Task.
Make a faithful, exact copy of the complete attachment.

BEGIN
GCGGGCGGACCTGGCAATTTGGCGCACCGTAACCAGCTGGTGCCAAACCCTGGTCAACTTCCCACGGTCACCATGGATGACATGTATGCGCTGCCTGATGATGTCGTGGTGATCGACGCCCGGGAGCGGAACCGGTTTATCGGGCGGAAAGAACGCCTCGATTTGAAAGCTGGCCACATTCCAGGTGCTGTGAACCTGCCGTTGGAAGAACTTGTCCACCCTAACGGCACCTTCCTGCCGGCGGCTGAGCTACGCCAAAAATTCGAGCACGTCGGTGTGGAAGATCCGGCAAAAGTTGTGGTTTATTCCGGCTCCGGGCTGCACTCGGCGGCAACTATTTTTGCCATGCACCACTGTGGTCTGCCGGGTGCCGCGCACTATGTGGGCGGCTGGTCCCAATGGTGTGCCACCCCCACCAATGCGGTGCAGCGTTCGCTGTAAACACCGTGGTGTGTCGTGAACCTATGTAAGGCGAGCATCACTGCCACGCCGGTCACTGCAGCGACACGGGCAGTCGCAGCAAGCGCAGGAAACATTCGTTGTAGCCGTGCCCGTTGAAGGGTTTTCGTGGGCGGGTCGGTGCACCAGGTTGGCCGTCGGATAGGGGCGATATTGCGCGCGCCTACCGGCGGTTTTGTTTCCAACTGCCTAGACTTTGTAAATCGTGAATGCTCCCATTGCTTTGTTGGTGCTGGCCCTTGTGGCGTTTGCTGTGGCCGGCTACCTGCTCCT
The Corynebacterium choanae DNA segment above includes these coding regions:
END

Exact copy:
GCGGGCGGACCTGGCAATTTGGCGCACCGTAACCAGCTGGTGCCAAACCCTGGTCAACTTCCCACGGTCACCATGGATGACATGTATGCGCTGCCTGATGATGTCGTGGTGATCGACGCCCGGGAGCGGAACCGGTTTATCGGGCGGAAAGAACGCCTCGATTTGAAAGCTGGCCACATTCCAGGTGCTGTGAACCTGCCGTTGGAAGAACTTGTCCACCCTAACGGCACCTTCCTGCCGGCGGCTGAGCTACGCCAAAAATTCGAGCACGTCGGTGTGGAAGATCCGGCAAAAGTTGTGGTTTATTCCGGCTCCGGGCTGCACTCGGCGGCAACTATTTTTGCCATGCACCACTGTGGTCTGCCGGGTGCCGCGCACTATGTGGGCGGCTGGTCCCAATGGTGTGCCACCCCCACCAATGCGGTGCAGCGTTCGCTGTAAACACCGTGGTGTGTCGTGAACCTATGTAAGGCGAGCATCACTGCCACGCCGGTCACTGCAGCGACACGGGCAGTCGCAGCAAGCGCAGGAAACATTCGTTGTAGCCGTGCCCGTTGAAGGGTTTTCGTGGGCGGGTCGGTGCACCAGGTTGGCCGTCGGATAGGGGCGATATTGCGCGCGCCTACCGGCGGTTTTGTTTCCAACTGCCTAGACTTTGTAAATCGTGAATGCTCCCATTGCTTTGTTGGTGCTGGCCCTTGTGGCGTTTGCTGTGGCCGGCTACCTGCTCCT
The Corynebacterium choanae DNA segment above includes these coding regions: